Paul Pillar on Charlie Rose
An important new book on the Iraq war published by Columbia University Press, written by a former longtime CIA official, contains a dual loyalty charge against the neoconservatives, saying that some of them had Israeli interests and not just American interests “at heart” in pushing the war. The charge concludes a section that names Douglas Feith, Richard Perle, David Wurmser and Paul Wolfowitz as former Bush officials who cared about Israel.
Author Paul Pillar has a stellar Establishment reputation. He held several senior positions at the CIA and National Intelligence Council, serving during the Iraq war. Now a professor at the Edmund Walsh School of Foreign Service at Georgetown, he has published a sharp critique of the war effort, titled Intelligence and US Foreign Policy: Iraq, 9/11, and Misguided Reform.
I got the book yesterday and find that it repeatedly attacks the neoconservatives for hatching the plans for this disastrous war, which was then executed by “assertive nationalists,” Rumsfeld and Cheney. Pillar calls them a “cabal.”
The Iraq adventure was initiated by a small number of neoconservative intellectuals and assertive nationalists, ultimately backed by George W. Bush’s gut. The numbers were small enough for Powell’s longtime assistant Lawrence Wilkerson to refer plausibly to a “cabal” as being responsible for the war.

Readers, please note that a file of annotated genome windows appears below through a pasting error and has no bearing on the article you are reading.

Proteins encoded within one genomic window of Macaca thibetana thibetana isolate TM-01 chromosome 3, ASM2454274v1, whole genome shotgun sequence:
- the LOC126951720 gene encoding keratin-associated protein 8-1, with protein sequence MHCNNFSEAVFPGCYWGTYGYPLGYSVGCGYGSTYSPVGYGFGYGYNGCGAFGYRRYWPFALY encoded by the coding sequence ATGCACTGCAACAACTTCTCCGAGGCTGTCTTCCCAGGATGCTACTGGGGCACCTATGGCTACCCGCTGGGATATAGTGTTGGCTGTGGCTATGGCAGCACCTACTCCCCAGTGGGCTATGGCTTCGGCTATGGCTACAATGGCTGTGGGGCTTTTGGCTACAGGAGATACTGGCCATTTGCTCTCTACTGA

Pillar is hardest on the neoconservative ideology of using force to spread democracy in the Arab world. He devotes many pages to exploring, and exploding, these ideas.
He singles out former Bush aides David Wurmser, Douglas Feith, Richard Perle and Paul Wolfowitz for their roles in fomenting the war and though he says that talking about Israeli security as a motive is the “third rail of American politics,” he concludes that “sympathy for Israel and its interests” played an important role in the war plans.
Specifically, in a four-page section titled “Israel,” conveniently overlooked by the NYT Book Review of the book, Pillar cites Feith, Perle and Wurmser for assisting Netanyahu in the late 90s with the “Clean Break” policy paper that urged the overthrow of Saddam Hussein and the outsourcing of the Palestinian problem to Jordan. Though he does not say that all three men are Jewish, Pillar quotes these religious words by those neocons in that plan, rejecting the idea of land for peace:
“Our claim to the land to which we have clung for hope for 2000 years–is legitimate and noble.”
Pillar then states that Feith’s “dedication to Israeli interests had an intensely personal foundation,” describing the annihilation of his father Dalck’s whole family in Poland during the Holocaust.
Pillar describes Wolfowitz as “another architect of the Iraq war with connections to Israel” and offers that his sister moved to Israel and he was celebrated by the Jerusalem Post as a strong supporter of Israel.
Pillar’s section on the Israel interests concludes thusly:
Sympathy for Israeli interests probably was not the principal motivator of the decision to launch the Iraq War, but it did play an important supporting role….[S]ome policymakers probably gave less attention or weight than U.S. interests warranted to, say, the American human and material resources required for the post invasion occupation of Iraq because they had Israeli interests (or their particular conception of those interests) and not just U.S. interests at heart.